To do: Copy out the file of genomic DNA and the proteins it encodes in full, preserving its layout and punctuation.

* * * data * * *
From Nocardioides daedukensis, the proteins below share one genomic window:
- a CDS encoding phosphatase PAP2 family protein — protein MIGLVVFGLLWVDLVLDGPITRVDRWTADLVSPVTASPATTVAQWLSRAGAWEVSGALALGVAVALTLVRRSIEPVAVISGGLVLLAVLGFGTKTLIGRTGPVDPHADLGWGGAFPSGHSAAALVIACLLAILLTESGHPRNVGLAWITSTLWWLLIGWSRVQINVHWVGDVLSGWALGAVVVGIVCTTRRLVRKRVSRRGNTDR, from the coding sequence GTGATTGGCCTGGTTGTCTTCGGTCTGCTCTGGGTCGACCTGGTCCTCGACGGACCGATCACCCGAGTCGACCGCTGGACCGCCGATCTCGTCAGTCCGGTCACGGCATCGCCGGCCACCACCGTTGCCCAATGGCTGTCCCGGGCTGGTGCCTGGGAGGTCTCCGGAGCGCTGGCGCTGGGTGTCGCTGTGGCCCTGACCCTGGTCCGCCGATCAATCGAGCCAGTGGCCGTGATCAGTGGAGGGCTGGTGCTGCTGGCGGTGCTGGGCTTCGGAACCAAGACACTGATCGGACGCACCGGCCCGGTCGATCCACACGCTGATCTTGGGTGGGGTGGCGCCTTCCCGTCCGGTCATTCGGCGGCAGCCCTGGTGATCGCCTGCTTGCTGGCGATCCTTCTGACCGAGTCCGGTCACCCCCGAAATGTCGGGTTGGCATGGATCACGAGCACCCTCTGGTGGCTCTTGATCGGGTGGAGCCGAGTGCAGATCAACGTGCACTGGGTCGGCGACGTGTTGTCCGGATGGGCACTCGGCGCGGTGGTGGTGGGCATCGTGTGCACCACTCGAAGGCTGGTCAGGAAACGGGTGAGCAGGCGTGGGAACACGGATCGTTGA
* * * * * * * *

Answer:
From Nocardioides daedukensis, the proteins below share one genomic window:
- a CDS encoding phosphatase PAP2 family protein — protein MIGLVVFGLLWVDLVLDGPITRVDRWTADLVSPVTASPATTVAQWLSRAGAWEVSGALALGVAVALTLVRRSIEPVAVISGGLVLLAVLGFGTKTLIGRTGPVDPHADLGWGGAFPSGHSAAALVIACLLAILLTESGHPRNVGLAWITSTLWWLLIGWSRVQINVHWVGDVLSGWALGAVVVGIVCTTRRLVRKRVSRRGNTDR, from the coding sequence GTGATTGGCCTGGTTGTCTTCGGTCTGCTCTGGGTCGACCTGGTCCTCGACGGACCGATCACCCGAGTCGACCGCTGGACCGCCGATCTCGTCAGTCCGGTCACGGCATCGCCGGCCACCACCGTTGCCCAATGGCTGTCCCGGGCTGGTGCCTGGGAGGTCTCCGGAGCGCTGGCGCTGGGTGTCGCTGTGGCCCTGACCCTGGTCCGCCGATCAATCGAGCCAGTGGCCGTGATCAGTGGAGGGCTGGTGCTGCTGGCGGTGCTGGGCTTCGGAACCAAGACACTGATCGGACGCACCGGCCCGGTCGATCCACACGCTGATCTTGGGTGGGGTGGCGCCTTCCCGTCCGGTCATTCGGCGGCAGCCCTGGTGATCGCCTGCTTGCTGGCGATCCTTCTGACCGAGTCCGGTCACCCCCGAAATGTCGGGTTGGCATGGATCACGAGCACCCTCTGGTGGCTCTTGATCGGGTGGAGCCGAGTGCAGATCAACGTGCACTGGGTCGGCGACGTGTTGTCCGGATGGGCACTCGGCGCGGTGGTGGTGGGCATCGTGTGCACCACTCGAAGGCTGGTCAGGAAACGGGTGAGCAGGCGTGGGAACACGGATCGTTGA